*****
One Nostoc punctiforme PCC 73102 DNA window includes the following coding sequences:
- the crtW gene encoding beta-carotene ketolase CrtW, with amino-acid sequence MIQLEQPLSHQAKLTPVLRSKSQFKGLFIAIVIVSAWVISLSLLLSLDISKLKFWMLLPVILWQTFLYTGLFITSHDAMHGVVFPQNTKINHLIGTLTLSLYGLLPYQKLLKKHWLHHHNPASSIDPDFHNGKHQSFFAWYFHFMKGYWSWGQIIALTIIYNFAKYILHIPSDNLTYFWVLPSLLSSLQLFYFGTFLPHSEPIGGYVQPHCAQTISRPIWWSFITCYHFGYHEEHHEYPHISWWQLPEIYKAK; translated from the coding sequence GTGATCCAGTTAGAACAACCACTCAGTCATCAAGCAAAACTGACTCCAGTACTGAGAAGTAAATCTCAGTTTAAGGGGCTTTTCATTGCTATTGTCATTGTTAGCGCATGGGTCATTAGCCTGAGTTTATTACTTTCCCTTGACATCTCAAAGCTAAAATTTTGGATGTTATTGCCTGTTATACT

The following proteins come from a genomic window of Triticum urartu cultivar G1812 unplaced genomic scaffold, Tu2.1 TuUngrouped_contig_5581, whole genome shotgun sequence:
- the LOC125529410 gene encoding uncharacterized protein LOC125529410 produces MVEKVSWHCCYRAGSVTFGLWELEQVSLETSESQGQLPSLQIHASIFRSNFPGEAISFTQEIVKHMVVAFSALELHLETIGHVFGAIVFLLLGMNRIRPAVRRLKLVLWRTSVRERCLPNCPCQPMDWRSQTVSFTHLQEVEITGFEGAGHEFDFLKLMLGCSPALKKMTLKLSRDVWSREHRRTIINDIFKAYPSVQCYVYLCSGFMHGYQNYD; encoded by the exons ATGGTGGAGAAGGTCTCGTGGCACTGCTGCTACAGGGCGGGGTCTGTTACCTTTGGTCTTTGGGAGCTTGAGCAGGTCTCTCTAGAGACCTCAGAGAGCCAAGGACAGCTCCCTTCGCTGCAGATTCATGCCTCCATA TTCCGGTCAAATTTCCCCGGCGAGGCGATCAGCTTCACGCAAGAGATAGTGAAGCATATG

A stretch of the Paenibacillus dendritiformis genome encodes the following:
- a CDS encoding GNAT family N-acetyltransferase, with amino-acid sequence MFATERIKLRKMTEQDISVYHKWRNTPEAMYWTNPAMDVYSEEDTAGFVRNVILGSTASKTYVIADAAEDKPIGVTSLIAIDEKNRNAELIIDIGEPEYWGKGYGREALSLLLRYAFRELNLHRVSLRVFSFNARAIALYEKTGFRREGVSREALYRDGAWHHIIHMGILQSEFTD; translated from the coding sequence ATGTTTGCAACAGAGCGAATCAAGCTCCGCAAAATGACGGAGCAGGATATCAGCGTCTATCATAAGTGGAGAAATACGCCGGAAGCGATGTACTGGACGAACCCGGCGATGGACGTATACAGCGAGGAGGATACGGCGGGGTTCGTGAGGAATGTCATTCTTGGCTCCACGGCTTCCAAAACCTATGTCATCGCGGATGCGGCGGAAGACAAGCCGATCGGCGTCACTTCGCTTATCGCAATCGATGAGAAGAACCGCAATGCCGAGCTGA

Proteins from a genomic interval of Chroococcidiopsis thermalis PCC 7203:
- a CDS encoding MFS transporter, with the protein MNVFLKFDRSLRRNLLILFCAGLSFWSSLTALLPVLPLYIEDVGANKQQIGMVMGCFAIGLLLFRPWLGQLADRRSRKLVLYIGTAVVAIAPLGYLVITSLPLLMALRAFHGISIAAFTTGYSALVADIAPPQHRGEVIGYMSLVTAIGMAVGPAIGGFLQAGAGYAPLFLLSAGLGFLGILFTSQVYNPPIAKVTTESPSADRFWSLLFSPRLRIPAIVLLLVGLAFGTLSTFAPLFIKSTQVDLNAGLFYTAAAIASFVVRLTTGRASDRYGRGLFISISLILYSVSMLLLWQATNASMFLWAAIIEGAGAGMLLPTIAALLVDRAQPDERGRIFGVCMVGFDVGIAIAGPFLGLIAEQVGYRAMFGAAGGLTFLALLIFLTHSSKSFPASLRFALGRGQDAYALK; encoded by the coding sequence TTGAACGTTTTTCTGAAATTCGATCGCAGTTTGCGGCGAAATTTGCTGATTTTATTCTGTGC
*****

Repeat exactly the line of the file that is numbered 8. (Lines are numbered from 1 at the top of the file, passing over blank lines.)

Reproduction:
- a CDS encoding MFS transporter, with the protein MNVFLKFDRSLRRNLLILFCAGLSFWSSLTALLPVLPLYIEDVGANKQQIGMVMGCFAIGLLLFRPWLGQLADRRSRKLVLYIGTAVVAIAPLGYLVITSLPLLMALRAFHGISIAAFTTGYSALVADIAPPQHRGEVIGYMSLVTAIGMAVGPAIGGFLQAGAGYAPLFLLSAGLGFLGILFTSQVYNPPIAKVTTESPSADRFWSLLFSPRLRIPAIVLLLVGLAFGTLSTFAPLFIKSTQVDLNAGLFYTAAAIASFVVRLTTGRASDRYGRGLFISISLILYSVSMLLLWQATNASMFLWAAIIEGAGAGMLLPTIAALLVDRAQPDERGRIFGVCMVGFDVGIAIAGPFLGLIAEQVGYRAMFGAAGGLTFLALLIFLTHSSKSFPASLRFALGRGQDAYALK; encoded by the coding sequence TTGAACGTTTTTCTGAAATTCGATCGCAGTTTGCGGCGAAATTTGCTGATTTTATTCTGTGC